Employers tap flexible working hours

Work life balance

By Cara Jenkin   

Fly-in, fly-out roles are taking on a new meaning for employees in corporate workplaces in a trend that sees employers work hard to retain skilled staff and overcome skill shortages.

Office workers who are moving interstate for personal reasons and are unwilling to leave their employer are being allowed to work from home in another state.

They are then flown to the office for face-to-face meetings and other requirements at regular intervals, such as once a month.

The measures also help prevent a brain drain from South Australia when skilled staff need to leave the state for reasons ranging from having to support sick relatives to following partners who move elsewhere for their careers.

Working from a remote location is not a new concept, with many corporate staff already taking advantage of technological developments by using office laptops and mobile phones to conduct their tasks from home.

Fusion is one of the first companies in South Australia to allow a staff member to work from their interstate home.

It flies senior developer Thu Trinh from Melbourne to Adelaide once a month for up to a week for face-to-face tasks and to network and strengthen relationships with coworkers.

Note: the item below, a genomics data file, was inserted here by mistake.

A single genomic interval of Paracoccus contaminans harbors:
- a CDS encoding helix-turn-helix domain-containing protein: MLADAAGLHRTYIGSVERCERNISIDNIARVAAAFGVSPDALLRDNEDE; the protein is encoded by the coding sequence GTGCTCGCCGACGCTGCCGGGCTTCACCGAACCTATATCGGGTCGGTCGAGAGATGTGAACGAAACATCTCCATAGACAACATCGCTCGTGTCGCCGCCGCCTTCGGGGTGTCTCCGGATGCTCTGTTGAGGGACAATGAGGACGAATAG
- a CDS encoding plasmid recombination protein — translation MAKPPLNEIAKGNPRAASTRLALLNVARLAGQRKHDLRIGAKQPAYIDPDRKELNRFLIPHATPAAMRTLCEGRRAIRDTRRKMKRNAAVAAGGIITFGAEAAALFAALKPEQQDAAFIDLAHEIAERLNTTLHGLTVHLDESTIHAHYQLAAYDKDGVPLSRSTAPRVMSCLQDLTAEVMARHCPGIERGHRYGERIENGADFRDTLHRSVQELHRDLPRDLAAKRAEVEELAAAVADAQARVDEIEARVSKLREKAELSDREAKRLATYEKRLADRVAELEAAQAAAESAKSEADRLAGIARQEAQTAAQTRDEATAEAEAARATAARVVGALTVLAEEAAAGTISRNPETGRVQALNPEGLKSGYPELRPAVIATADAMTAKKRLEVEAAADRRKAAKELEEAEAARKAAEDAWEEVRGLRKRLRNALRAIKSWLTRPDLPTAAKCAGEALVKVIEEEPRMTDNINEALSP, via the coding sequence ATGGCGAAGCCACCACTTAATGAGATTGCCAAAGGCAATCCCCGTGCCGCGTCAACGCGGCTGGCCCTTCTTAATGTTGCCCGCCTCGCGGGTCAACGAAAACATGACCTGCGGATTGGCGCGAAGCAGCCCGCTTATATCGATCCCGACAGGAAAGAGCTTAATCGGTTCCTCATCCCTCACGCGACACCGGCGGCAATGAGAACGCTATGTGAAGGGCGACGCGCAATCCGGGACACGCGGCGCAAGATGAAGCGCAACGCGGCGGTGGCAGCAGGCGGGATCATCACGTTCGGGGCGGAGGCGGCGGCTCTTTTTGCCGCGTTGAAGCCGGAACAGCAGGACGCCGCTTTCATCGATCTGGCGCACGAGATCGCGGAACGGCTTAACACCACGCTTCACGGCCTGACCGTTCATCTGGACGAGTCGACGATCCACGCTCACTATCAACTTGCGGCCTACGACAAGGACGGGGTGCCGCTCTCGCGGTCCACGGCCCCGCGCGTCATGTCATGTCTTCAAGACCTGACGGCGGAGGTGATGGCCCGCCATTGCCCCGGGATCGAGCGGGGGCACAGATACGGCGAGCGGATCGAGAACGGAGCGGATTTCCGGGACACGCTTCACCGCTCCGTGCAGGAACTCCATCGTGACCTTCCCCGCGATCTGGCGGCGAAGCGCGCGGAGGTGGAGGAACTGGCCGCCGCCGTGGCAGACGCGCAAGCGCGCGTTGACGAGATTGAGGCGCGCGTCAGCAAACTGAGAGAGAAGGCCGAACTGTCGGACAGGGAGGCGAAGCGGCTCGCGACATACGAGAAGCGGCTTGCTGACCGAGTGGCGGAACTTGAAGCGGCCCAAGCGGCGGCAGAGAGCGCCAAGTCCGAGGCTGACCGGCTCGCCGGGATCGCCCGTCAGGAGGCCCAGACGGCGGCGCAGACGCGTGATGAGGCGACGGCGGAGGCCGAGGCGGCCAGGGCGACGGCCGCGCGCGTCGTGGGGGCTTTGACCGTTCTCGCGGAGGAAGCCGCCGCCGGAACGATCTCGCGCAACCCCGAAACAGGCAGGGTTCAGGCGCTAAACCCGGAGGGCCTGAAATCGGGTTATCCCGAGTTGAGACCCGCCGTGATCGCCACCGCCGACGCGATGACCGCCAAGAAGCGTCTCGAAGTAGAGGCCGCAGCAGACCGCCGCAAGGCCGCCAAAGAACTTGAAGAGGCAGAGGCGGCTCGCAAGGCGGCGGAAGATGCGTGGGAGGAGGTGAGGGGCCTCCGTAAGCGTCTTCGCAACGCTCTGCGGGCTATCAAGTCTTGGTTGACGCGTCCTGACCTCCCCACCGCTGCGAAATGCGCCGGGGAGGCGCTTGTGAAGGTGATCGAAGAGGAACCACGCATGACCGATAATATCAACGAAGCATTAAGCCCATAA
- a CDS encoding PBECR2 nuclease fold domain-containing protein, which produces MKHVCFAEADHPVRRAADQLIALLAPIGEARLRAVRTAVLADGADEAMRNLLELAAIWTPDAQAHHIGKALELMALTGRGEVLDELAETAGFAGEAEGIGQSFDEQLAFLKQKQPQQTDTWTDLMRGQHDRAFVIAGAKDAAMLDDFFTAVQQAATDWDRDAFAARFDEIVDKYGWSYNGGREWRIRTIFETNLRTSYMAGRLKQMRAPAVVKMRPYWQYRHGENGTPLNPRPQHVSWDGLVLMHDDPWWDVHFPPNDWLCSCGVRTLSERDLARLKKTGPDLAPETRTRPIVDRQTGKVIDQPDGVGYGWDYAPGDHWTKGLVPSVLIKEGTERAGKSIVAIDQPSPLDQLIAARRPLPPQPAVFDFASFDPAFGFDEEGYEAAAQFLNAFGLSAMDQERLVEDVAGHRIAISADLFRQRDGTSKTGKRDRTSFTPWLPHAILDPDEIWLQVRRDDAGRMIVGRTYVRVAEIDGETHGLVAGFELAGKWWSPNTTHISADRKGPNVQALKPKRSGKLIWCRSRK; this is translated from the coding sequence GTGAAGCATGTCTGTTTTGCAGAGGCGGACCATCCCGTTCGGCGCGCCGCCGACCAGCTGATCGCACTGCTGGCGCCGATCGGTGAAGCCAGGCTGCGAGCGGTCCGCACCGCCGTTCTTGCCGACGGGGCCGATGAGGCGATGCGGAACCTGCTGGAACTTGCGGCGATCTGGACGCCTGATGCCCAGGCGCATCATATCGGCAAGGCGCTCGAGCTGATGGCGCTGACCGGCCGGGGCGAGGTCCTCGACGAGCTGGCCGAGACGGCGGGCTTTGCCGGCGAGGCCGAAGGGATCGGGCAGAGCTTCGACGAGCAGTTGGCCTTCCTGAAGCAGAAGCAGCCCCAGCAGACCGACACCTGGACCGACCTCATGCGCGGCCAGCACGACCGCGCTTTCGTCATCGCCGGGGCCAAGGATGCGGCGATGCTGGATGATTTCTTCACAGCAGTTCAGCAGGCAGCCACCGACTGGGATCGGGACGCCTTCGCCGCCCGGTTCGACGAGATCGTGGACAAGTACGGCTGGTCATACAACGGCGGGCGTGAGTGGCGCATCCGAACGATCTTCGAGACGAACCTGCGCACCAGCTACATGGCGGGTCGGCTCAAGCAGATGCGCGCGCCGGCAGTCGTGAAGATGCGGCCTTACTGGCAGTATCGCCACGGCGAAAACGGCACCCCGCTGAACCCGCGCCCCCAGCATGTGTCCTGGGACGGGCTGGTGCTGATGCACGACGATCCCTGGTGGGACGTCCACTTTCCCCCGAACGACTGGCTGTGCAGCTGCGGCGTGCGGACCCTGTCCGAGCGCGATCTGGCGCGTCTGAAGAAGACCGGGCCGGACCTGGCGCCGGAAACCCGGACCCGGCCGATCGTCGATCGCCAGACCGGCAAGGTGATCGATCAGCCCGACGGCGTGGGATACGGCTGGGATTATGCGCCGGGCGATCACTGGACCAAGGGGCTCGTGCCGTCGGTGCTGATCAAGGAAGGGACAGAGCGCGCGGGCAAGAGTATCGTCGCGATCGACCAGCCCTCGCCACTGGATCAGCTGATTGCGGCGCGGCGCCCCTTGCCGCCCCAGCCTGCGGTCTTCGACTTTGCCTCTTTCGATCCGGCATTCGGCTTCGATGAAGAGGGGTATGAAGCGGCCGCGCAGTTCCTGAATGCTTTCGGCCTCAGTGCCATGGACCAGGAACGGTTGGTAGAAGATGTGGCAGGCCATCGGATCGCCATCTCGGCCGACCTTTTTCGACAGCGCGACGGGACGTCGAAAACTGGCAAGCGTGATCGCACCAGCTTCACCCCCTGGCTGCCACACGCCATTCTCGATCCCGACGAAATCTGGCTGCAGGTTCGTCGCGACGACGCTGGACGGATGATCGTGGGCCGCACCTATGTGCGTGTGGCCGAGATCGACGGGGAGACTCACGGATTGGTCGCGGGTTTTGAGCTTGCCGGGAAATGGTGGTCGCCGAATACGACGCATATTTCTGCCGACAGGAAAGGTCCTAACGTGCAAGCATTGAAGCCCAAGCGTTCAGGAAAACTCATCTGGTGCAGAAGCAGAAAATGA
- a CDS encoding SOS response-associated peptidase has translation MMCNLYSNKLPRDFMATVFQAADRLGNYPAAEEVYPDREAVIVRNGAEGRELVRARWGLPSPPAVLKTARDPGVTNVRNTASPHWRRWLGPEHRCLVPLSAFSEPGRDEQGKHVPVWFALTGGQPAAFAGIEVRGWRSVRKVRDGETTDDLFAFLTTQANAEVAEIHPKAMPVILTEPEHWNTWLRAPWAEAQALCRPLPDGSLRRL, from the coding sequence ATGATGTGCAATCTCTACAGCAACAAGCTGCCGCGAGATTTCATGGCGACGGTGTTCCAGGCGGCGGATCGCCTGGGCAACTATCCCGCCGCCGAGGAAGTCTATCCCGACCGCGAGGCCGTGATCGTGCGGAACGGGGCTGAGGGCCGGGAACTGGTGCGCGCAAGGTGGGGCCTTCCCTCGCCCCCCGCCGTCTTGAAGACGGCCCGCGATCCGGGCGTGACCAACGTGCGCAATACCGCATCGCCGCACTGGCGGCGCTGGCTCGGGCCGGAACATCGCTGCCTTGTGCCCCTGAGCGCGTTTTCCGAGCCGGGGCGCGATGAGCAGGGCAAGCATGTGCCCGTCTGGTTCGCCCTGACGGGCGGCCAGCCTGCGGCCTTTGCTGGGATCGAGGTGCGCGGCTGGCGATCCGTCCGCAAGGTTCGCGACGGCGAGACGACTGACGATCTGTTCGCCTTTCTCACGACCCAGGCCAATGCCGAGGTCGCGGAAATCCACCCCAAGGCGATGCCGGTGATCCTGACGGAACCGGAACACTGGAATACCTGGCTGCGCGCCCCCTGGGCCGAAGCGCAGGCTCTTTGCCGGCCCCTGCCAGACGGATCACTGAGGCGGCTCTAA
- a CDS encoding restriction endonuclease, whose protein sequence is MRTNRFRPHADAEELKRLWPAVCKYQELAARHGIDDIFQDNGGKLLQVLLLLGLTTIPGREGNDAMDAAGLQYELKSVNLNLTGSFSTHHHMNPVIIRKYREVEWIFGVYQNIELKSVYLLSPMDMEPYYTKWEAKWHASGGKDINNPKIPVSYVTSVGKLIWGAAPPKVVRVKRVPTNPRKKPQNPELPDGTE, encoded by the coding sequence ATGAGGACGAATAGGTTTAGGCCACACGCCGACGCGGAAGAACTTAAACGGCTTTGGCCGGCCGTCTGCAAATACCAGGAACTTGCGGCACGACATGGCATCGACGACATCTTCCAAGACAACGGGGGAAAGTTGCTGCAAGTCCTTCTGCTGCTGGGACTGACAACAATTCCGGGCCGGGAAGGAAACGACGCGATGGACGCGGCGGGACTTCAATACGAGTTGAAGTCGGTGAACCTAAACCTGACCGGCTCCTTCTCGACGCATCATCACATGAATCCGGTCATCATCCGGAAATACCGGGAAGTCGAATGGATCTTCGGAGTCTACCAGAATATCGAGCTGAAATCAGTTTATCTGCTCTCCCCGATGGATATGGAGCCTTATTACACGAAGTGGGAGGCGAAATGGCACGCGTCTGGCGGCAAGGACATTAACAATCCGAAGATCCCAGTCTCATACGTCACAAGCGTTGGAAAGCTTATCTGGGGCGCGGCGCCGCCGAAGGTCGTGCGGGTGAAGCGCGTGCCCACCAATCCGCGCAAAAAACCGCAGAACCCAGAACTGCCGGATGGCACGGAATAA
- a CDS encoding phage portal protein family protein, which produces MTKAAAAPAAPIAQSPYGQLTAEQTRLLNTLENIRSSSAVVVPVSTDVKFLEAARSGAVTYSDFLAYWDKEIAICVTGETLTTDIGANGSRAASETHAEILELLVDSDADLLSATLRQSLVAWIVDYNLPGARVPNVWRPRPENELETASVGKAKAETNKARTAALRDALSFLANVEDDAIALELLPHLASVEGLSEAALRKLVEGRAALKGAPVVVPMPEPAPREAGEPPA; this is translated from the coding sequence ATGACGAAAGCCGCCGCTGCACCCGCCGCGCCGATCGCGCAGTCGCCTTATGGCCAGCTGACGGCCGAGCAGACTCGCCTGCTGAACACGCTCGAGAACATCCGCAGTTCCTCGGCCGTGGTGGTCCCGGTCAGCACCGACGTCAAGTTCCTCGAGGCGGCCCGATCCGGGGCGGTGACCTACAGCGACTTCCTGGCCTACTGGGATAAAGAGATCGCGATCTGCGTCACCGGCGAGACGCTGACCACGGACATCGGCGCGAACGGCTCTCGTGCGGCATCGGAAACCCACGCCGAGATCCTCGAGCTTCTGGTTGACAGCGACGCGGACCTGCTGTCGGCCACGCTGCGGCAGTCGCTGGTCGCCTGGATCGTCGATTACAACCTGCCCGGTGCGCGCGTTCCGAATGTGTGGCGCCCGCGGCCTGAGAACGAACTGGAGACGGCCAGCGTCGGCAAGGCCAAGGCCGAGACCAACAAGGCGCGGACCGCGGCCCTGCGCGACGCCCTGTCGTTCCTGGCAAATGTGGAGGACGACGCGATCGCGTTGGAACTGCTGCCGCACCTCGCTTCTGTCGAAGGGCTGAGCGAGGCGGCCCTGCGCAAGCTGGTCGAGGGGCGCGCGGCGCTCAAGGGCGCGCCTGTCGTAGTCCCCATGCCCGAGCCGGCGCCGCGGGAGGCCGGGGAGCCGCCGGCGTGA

Ms Trinh initially resigned from her job because her partner moved to Melbourne as part of his work.

But director Gavin Klose said it would have been a loss for the company and because she still preferred to stay in her role, they made arrangements to cater for her special circumstances.

He says the initiative has ensured the business keeps her skills and experience.

“It’s important to us to satisfy people in their work and work environment,” he says.

He says much of the company’s working platforms are on technology such as internal email, information and messaging systems, which makes it easy to accommodate staff who need to work remotely.

Ms Trinh uses computer messaging software and Skype to communicate with co-workers throughout the work day from her home office.

“Apart form that, everything is the same in terms of the work on the computer,” she says.

“I connect into the network and I can access the files like I used to at the office.”

She says she does miss the social aspects, such as the camaraderie with other staff, but it is an arrangement that helps further her work and career.

“In some respects it’s better because I don’t get as much interruptions and it’s quieter,” she says. “I was quite appreciative that they have done this for me and I get to stay with a great company.”

WORKING TIPS

* Discuss the option. Does the worker want to stay and are their skills and experience valued?

* Assess the worker’s tasks and responsibilities. Can most of the work be completed on a computer or other technology?

* Analyse communication requirements. Can online messaging and email be used?

* Decide on what equipment the company will need to provide for the arrangement to work. Will it be cost effective?

 

Article from The Advertiser, March 2011.


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